What to Consider When Choosing a Vacation Job

    “What to Consider When Choosing a Vacation Job,” New Era, Apr. 1971, 40

    Vacation Jobs

    What to Consider When Choosing a Vacation Job

    Students around the world will spend the approaching vacation in a number of different ways, thanks to an academic calendar that was originally developed for agrarian societies.

    The big question for most young people at this point is, “What shall I do this summer?” And this leads to the next question, “What are my options?”

    Your options are about the same as those of other students. You can work, go to summer school, travel, or just plain loaf. Choosing the best vacation activity is a lot like making the other decisions you have to make in life. You are the only one who can decide what is best for you—and you will have to live with your decision, once you have made it.


    There are a number of things you should consider when choosing a summer job. Money is usually important, particularly if you need a certain amount for school in the fall. If it’s money you want, you had better look long and hard at the blue-collar (labor, skilled and semiskilled) jobs and selling opportunities. These are the most lucrative areas for young people.

    If travel is involved or you must work away from home, it might be better to stay at home and work for a lower wage than to go away for a high-paying job where you might have to spend a lot on living expenses and travel.

    Sometimes a lower-paying job near home leads to a part-time job during the school year. One student decided against a high-paying out-of-state construction job to stay home and work in a service station. His friend took the construction job, and although at the end of the summer he was financially better off than the station attendant, he couldn’t find a part-time job when he returned home for school. By the end of the year, the station attendant who had earned less per hour during the summer had made more than the construction worker had. He also learned enough about auto mechanics to take good care of his own car.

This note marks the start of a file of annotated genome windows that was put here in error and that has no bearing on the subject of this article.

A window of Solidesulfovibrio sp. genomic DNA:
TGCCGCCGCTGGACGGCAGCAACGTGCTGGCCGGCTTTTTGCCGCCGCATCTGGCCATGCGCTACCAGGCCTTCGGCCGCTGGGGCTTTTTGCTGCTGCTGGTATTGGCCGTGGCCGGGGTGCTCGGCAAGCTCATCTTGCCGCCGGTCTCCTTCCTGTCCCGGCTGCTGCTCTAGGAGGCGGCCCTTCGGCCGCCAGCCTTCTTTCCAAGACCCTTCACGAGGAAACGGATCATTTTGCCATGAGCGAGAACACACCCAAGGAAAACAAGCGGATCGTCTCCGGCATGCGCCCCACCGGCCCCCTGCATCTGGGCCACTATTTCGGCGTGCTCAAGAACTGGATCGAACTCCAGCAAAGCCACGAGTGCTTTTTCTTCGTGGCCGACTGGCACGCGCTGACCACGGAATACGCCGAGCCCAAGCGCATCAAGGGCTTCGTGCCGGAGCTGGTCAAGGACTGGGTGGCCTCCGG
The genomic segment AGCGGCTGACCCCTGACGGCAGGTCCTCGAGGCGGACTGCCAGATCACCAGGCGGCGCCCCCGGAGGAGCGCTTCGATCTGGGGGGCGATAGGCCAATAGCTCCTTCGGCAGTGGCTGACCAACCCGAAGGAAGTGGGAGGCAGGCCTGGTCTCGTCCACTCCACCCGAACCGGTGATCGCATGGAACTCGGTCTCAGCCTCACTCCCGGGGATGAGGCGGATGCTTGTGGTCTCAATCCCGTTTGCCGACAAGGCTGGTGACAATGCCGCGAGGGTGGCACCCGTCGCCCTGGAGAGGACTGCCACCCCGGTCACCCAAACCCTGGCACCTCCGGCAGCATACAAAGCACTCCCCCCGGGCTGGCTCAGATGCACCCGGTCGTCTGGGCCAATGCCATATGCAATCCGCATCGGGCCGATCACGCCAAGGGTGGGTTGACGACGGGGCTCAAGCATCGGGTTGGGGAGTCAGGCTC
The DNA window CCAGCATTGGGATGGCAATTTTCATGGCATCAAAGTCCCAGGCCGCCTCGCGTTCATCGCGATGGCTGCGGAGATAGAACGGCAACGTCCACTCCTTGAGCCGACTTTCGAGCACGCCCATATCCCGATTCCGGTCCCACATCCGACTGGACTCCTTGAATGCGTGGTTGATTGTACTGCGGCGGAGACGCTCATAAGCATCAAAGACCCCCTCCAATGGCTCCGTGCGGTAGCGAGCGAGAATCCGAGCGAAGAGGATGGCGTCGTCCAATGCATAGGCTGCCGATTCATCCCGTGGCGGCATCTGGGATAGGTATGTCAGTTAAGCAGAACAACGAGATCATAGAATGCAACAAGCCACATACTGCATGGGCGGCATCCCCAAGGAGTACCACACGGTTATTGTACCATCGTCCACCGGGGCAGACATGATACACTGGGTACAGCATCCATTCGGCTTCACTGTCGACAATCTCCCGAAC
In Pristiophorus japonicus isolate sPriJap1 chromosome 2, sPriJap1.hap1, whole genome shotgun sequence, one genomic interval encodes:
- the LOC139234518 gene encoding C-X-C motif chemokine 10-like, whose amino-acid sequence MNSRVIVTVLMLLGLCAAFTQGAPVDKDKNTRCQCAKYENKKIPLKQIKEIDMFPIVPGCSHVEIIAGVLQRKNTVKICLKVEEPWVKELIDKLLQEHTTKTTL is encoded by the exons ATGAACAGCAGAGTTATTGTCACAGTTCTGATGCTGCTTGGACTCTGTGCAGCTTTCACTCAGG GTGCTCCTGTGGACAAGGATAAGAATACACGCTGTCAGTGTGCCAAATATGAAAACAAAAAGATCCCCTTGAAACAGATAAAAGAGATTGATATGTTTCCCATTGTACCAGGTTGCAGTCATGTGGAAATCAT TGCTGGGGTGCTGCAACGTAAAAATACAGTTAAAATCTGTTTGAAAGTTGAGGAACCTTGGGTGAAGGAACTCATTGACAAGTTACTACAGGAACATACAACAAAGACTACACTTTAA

Almost any job experience will be beneficial to you. However, certain experiences will be more valuable than others. Here again, the value of experience compared to that of money is personal and has to be determined by you. If you want to work in the medical field, it would be foolish for you to take a job at a car wash in order to make fifty cents more per hour than you could get doing general work at a hospital.

    In fact, some job experiences are so valuable that it might be worth your time to work for nothing. A young Latter-day Saint college sophomore in public relations (PR) volunteered to do publicity and general PR work for an entertainment center. At first his duties were far removed from public relations. He did errand work and was a general office boy much of the time. The next summer he was hired, this time receiving a little pay for his work. Meanwhile he was gaining experience and meeting people. When it was time for him to leave school, his first out-of-school job was helping to manage an entertainer and movie star he had worked with during the previous summer. His starting salary for his first job was higher than that of the dean of his college.

    Other students find that a vacation’s experience can help them decide whether or not they want to follow a certain vocation. A student majoring in English literature got a job writing copy for slide presentations and became exposed to the delights of photography. In comparison, English literature lost its allure, and now he puts together excellent multimedia presentations for a prestigious national design agency.

    If you plan to become a chemist but on a summer job find that you’re miserable doing chemical analyses, then this experience could be very valuable to you in terms of making a change of plans as soon as possible.

    Experience and academic qualifications both become important when you begin to apply for full-time jobs. Of people graduating from college, those who have some practical experience in their field usually land the best jobs.

    Though all of us have to do things we do not like, it is important that you ultimately enjoy your work. If you can’t stand to be indoors, maybe you had better try to find something that you would like to do outside. One high school senior loved to fish and camp, and consequently he became very knowledgeable about nature. He got in touch with two prominent naturalists and they hired him. His job? To help study the habits and life of the grizzly bear in Yellowstone National Park.

    Many students will take a certain job because they feel this is the last time they might be able to have that experience. City youth might want to work on a farm, or young people from the country might want to see what the city is like. And many students take low-paying jobs overseas just for the experience of living abroad.

    Other Considerations

    It is common for youth to find that they cannot get that ideal job because of restrictions imposed by their present situation. If you are a girl who is engaged to a local fellow and are planning to be married in the fall, then a job away from home may not be very enticing.

    As a Latter-day Saint you would not want to purposely involve yourself in work that would jeopardize your ability to live gospel standards. No job or any amount of money is worth that.

    As you choose a vacation job, think beyond that vacation period—your job may become an important part of your future.